How many times have you heard someone say “there are two sides to every story?”
We are taught to frame our thinking in these dualistic terms, with even our most significant and complex cultural conversations unfolding on this binary framework.
Pro-life versus pro-choice;
Right versus left;
Wall street versus main street.
These narratives serve those who seek power and influence, whose agenda is to convince and convert. They fit easily within our human tendencies toward tribalism, reductiveness, and confirmation bias. We gravitate towards them because they are fast and easy, and because paradox makes us uncomfortable.
Binary thinking works for sales pitches and politicians, but it makes inner growth and bridging differences far more difficult.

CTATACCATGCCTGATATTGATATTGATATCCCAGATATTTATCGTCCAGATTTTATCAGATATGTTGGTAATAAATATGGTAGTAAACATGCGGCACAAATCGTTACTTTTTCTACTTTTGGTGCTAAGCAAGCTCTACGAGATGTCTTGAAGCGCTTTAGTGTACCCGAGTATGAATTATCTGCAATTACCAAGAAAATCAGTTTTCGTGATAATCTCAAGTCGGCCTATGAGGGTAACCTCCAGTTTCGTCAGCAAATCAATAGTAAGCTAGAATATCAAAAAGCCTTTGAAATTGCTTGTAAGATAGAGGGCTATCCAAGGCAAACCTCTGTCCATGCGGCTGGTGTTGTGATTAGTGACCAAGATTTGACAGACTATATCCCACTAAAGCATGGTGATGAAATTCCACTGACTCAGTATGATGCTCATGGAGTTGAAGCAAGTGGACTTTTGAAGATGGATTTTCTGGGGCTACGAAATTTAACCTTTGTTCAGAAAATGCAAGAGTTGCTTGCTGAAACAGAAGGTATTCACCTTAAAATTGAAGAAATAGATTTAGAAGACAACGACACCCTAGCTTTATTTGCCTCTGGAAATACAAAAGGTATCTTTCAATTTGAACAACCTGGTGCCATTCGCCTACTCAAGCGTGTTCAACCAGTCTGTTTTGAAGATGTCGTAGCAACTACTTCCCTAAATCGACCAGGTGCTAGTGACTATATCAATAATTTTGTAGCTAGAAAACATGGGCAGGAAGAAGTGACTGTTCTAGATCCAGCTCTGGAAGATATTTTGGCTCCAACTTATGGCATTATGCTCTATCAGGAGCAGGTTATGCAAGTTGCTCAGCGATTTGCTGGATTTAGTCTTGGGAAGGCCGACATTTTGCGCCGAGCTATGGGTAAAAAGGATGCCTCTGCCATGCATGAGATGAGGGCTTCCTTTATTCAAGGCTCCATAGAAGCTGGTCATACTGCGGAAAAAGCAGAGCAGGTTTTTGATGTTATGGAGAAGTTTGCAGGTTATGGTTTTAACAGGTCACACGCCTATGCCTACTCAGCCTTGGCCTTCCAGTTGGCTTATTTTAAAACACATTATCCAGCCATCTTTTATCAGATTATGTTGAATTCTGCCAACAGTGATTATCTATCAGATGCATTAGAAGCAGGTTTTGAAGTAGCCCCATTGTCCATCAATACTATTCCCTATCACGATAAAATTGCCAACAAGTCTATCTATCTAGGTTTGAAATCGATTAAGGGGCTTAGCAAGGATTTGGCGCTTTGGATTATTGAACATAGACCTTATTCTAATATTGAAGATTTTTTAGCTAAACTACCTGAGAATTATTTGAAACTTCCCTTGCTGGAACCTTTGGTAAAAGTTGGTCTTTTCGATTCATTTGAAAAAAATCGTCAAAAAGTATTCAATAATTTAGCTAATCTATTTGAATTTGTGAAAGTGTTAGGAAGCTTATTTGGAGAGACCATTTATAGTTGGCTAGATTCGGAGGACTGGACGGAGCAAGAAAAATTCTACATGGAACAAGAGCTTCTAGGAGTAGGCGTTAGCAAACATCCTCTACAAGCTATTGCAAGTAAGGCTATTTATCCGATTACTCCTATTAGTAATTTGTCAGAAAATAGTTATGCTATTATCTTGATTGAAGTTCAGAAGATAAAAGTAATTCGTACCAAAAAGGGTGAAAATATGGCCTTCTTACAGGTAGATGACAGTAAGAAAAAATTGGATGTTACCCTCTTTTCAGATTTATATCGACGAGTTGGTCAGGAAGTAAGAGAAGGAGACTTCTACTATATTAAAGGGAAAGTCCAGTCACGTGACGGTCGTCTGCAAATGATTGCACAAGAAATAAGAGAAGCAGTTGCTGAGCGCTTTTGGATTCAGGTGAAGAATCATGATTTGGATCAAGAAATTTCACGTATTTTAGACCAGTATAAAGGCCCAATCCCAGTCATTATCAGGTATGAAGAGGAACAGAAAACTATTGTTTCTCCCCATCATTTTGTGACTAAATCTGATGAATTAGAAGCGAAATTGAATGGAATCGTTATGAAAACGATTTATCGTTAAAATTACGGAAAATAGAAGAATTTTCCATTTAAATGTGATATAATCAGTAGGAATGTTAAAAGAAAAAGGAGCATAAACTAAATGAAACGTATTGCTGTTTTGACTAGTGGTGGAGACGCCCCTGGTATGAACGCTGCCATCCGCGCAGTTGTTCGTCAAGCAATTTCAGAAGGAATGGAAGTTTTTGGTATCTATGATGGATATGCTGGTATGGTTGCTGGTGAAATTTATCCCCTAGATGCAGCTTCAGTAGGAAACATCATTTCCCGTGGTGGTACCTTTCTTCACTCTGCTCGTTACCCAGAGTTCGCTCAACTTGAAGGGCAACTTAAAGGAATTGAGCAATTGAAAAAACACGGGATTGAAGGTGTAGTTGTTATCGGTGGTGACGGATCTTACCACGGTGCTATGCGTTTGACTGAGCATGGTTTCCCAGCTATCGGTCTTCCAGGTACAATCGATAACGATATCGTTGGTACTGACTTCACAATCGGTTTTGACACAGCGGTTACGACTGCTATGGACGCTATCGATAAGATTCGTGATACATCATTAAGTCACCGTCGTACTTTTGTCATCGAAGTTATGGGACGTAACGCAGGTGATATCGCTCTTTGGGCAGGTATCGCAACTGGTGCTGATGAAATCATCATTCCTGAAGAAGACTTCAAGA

The word “nuance” means “shades of difference.” In essence, seeing beyond “black and white” forces us to see the world in far more color. It takes more time, patience, and conversation. It requires us to hold competing truths, our own or someone else’s, even when it is confusing. It means we have to get more comfortable admitting what we don’t yet know. It requires presence and conscious attention, listening and learning.
We may think in binary, but we exist as multidimensional, evolving beings who are hurtling through an equally complex, technicolor universe.
There are infinite sides to each of our individual stories.